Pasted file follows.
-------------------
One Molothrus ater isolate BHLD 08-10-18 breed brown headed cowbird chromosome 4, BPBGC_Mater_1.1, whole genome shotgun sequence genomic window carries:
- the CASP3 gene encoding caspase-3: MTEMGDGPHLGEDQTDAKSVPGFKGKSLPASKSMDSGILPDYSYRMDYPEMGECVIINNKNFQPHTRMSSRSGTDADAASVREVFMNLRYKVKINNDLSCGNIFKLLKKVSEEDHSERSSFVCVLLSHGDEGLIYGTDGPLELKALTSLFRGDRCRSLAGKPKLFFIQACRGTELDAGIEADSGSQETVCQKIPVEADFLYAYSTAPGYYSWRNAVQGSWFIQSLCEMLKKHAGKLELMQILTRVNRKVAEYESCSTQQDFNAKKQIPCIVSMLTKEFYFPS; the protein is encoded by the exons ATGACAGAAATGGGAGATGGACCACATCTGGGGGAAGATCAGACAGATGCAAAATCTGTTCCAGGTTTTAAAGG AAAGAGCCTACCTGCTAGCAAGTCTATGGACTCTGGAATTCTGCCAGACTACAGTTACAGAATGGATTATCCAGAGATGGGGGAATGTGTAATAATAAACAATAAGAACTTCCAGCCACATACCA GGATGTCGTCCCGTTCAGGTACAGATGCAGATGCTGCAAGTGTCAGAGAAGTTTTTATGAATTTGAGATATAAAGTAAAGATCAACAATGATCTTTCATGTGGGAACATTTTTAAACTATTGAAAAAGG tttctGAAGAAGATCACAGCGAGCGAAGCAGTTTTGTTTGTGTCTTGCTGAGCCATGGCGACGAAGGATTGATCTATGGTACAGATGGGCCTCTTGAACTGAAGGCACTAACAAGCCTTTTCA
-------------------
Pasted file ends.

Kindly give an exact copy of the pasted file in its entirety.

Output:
One Molothrus ater isolate BHLD 08-10-18 breed brown headed cowbird chromosome 4, BPBGC_Mater_1.1, whole genome shotgun sequence genomic window carries:
- the CASP3 gene encoding caspase-3: MTEMGDGPHLGEDQTDAKSVPGFKGKSLPASKSMDSGILPDYSYRMDYPEMGECVIINNKNFQPHTRMSSRSGTDADAASVREVFMNLRYKVKINNDLSCGNIFKLLKKVSEEDHSERSSFVCVLLSHGDEGLIYGTDGPLELKALTSLFRGDRCRSLAGKPKLFFIQACRGTELDAGIEADSGSQETVCQKIPVEADFLYAYSTAPGYYSWRNAVQGSWFIQSLCEMLKKHAGKLELMQILTRVNRKVAEYESCSTQQDFNAKKQIPCIVSMLTKEFYFPS; the protein is encoded by the exons ATGACAGAAATGGGAGATGGACCACATCTGGGGGAAGATCAGACAGATGCAAAATCTGTTCCAGGTTTTAAAGG AAAGAGCCTACCTGCTAGCAAGTCTATGGACTCTGGAATTCTGCCAGACTACAGTTACAGAATGGATTATCCAGAGATGGGGGAATGTGTAATAATAAACAATAAGAACTTCCAGCCACATACCA GGATGTCGTCCCGTTCAGGTACAGATGCAGATGCTGCAAGTGTCAGAGAAGTTTTTATGAATTTGAGATATAAAGTAAAGATCAACAATGATCTTTCATGTGGGAACATTTTTAAACTATTGAAAAAGG tttctGAAGAAGATCACAGCGAGCGAAGCAGTTTTGTTTGTGTCTTGCTGAGCCATGGCGACGAAGGATTGATCTATGGTACAGATGGGCCTCTTGAACTGAAGGCACTAACAAGCCTTTTCA